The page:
Baroness Neville-Rolfe: Resources and Waste Strategy is an opportunity not to be missed
Former Minister and Tesco Director, Baroness Neville-Rolfe, writes ahead of her Lords debate today on plastic recycling, that the Resources and Waste Strategy offers "a major opportunity to move decisively forward and deliver the single system of recycling that manufacturers, processors, retailers, food service and confused consumers are all crying out for".
Today I am leading a debate in the House of Lords on the urgent problem of plastics.
Plastics were considered to be close to a miracle when they were discovered in the 20th century. They are indestructible, cheap as a by-product of petrol, lightweight, ubiquitous and useful in so many ways.
But in recent years we have all come to appreciate they also have major drawbacks with which we need to deal. For example because most of them do not degrade naturally, plastic litters the oceans and the landscape, poses a serious threat to wildlife which become entangled in it and/or mistake it for food, and may also pose a risk to human health. Blue Planet II has alerted us graphically to this danger.
From 1950 to 2015 the world produced 7.8 billion tonnes, more than one tonne for every person on the planet today.Worse, the amount of plastic in the environment is increasing at an alarming rate and unless we take action, will continue doing so indefinitely.
The government has this week published its Resources and Waste Strategy. It is a complex tome, but it rightly emphasises the need to tackle plastic. To my mind there are four simple areas to tackle.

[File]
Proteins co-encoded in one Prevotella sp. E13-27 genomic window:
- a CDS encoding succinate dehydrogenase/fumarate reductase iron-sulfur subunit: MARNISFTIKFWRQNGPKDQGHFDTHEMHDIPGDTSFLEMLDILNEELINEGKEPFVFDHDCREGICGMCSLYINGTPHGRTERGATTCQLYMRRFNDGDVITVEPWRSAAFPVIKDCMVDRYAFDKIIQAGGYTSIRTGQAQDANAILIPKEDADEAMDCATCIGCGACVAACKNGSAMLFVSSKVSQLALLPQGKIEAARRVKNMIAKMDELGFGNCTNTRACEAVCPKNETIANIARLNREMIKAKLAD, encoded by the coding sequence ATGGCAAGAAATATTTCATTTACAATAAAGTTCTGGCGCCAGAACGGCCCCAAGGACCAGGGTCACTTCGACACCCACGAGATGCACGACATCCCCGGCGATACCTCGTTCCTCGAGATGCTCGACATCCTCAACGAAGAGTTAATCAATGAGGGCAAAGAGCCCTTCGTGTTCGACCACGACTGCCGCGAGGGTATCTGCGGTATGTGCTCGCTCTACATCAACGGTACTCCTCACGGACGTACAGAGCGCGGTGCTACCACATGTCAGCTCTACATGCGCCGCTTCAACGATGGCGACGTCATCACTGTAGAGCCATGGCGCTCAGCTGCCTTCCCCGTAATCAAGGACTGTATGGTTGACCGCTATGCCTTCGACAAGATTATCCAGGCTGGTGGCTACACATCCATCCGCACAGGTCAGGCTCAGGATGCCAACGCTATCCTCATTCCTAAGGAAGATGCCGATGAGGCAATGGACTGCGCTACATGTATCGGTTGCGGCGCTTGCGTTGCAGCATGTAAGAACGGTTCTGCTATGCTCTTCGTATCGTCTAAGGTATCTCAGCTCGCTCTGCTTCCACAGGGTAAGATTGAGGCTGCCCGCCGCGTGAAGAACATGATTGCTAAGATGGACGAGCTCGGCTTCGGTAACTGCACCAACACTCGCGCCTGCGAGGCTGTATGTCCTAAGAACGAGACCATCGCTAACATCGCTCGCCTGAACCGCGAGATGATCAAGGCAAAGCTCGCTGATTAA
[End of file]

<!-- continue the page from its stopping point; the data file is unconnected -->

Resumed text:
First, we need to encourage less use of plastic, for example in packaging, whilst keeping food safe.
Second, we need to encourage the development of new types of plastic which, while having the same advantages, are degradable. We also need more research into substitutes.
Third, we need to recycle a much higher proportion of the plastic produced. Incentives can play a greater part as I know from my experience at Tesco. I am far from sure that all the various Government proposals for taxes, producer responsibility and consumer deposits and charges are needed, but look forward to analysing the responses to consultation.
And fourth we need to clear up the present environmental mess especially in some of our oceans. This means both working with the Chinese as their rivers are still the biggest source of the problem, and re-directing development aid in South Asia. In other words we should reduce the rate at which problems are created and put the process into reverse thereby reduce the absolute size of the existing problem.
As part of my investigation of the subject I have been talking to recycling companies. The good news is that technological progress continues to be made. For example Viridor – working with Marks & Spencer, Tesco and Sainsburys - tell me there are hopes that black plastic, until now normally regarded as unrecyclable, will soon be fully recyclable. That would be a major step forward.
But I am concerned that there is no national system for recycling and the rules differ widely in different parts of the country. This confuses consumers and inhibits investment. Further, until recently we exported a large part of our plastic waste to the Far East. China now refuses to accept most of it so we need to solve our own problems. But this means, as regards dealing with plastic waste, that we in the UK need to do more than we expected until recently.
The new strategy touches on all of this and promises a more consistent approach to recycling, but I fear that the present very complicated and bureaucratic system will be tweaked rather than reformed fundamentally. If so we will lose a major opportunity to move decisively forward and deliver the single system of recycling that manufacturers, processors, retailers, food service and confused consumers are all crying out for.
Baroness Neville-Rolfe is a Conservative peer